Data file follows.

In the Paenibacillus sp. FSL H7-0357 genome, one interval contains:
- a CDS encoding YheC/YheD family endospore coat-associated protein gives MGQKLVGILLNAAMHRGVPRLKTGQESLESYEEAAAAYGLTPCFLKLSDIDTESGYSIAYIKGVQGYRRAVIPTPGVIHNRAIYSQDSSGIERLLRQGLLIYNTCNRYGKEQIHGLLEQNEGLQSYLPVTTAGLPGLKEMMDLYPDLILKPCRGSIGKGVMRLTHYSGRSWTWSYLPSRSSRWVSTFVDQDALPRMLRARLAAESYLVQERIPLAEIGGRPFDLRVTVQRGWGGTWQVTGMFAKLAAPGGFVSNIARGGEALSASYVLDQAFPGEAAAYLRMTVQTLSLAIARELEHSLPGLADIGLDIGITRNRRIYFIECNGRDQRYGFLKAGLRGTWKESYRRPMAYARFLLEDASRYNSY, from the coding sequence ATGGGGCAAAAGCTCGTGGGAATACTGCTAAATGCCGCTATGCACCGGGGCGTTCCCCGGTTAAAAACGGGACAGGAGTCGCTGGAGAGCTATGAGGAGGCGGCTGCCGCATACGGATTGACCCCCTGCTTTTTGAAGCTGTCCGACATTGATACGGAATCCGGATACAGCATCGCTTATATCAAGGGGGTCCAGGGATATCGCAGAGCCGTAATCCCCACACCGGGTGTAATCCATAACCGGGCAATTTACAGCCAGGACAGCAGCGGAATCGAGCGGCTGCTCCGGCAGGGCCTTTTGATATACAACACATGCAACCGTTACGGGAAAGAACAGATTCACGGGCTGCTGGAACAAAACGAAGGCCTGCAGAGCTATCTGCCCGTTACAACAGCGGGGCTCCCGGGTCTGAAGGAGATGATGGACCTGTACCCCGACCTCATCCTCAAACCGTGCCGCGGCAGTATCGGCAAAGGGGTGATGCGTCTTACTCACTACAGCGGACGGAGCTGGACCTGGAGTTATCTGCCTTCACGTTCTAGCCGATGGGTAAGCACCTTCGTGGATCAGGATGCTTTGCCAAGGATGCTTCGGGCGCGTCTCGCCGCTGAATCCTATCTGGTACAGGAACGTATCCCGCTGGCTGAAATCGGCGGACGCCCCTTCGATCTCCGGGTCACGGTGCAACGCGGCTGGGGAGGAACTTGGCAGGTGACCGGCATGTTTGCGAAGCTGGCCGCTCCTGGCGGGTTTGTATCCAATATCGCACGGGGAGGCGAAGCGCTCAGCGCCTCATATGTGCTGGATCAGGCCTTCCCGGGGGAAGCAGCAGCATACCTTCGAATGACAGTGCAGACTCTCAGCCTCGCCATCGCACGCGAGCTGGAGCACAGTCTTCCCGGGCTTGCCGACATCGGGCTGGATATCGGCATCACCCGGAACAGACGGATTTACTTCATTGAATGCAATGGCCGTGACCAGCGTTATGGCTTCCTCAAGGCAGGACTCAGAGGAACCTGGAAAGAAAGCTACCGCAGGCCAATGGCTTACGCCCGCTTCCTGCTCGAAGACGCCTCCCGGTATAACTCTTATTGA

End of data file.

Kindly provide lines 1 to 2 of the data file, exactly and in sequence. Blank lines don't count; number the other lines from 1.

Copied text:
In the Paenibacillus sp. FSL H7-0357 genome, one interval contains:
- a CDS encoding YheC/YheD family endospore coat-associated protein gives MGQKLVGILLNAAMHRGVPRLKTGQESLESYEEAAAAYGLTPCFLKLSDIDTESGYSIAYIKGVQGYRRAVIPTPGVIHNRAIYSQDSSGIERLLRQGLLIYNTCNRYGKEQIHGLLEQNEGLQSYLPVTTAGLPGLKEMMDLYPDLILKPCRGSIGKGVMRLTHYSGRSWTWSYLPSRSSRWVSTFVDQDALPRMLRARLAAESYLVQERIPLAEIGGRPFDLRVTVQRGWGGTWQVTGMFAKLAAPGGFVSNIARGGEALSASYVLDQAFPGEAAAYLRMTVQTLSLAIARELEHSLPGLADIGLDIGITRNRRIYFIECNGRDQRYGFLKAGLRGTWKESYRRPMAYARFLLEDASRYNSY, from the coding sequence ATGGGGCAAAAGCTCGTGGGAATACTGCTAAATGCCGCTATGCACCGGGGCGTTCCCCGGTTAAAAACGGGACAGGAGTCGCTGGAGAGCTATGAGGAGGCGGCTGCCGCATACGGATTGACCCCCTGCTTTTTGAAGCTGTCCGACATTGATACGGAATCCGGATACAGCATCGCTTATATCAAGGGGGTCCAGGGATATCGCAGAGCCGTAATCCCCACACCGGGTGTAATCCATAACCGGGCAATTTACAGCCAGGACAGCAGCGGAATCGAGCGGCTGCTCCGGCAGGGCCTTTTGATATACAACACATGCAACCGTTACGGGAAAGAACAGATTCACGGGCTGCTGGAACAAAACGAAGGCCTGCAGAGCTATCTGCCCGTTACAACAGCGGGGCTCCCGGGTCTGAAGGAGATGATGGACCTGTACCCCGACCTCATCCTCAAACCGTGCCGCGGCAGTATCGGCAAAGGGGTGATGCGTCTTACTCACTACAGCGGACGGAGCTGGACCTGGAGTTATCTGCCTTCACGTTCTAGCCGATGGGTAAGCACCTTCGTGGATCAGGATGCTTTGCCAAGGATGCTTCGGGCGCGTCTCGCCGCTGAATCCTATCTGGTACAGGAACGTATCCCGCTGGCTGAAATCGGCGGACGCCCCTTCGATCTCCGGGTCACGGTGCAACGCGGCTGGGGAGGAACTTGGCAGGTGACCGGCATGTTTGCGAAGCTGGCCGCTCCTGGCGGGTTTGTATCCAATATCGCACGGGGAGGCGAAGCGCTCAGCGCCTCATATGTGCTGGATCAGGCCTTCCCGGGGGAAGCAGCAGCATACCTTCGAATGACAGTGCAGACTCTCAGCCTCGCCATCGCACGCGAGCTGGAGCACAGTCTTCCCGGGCTTGCCGACATCGGGCTGGATATCGGCATCACCCGGAACAGACGGATTTACTTCATTGAATGCAATGGCCGTGACCAGCGTTATGGCTTCCTCAAGGCAGGACTCAGAGGAACCTGGAAAGAAAGCTACCGCAGGCCAATGGCTTACGCCCGCTTCCTGCTCGAAGACGCCTCCCGGTATAACTCTTATTGA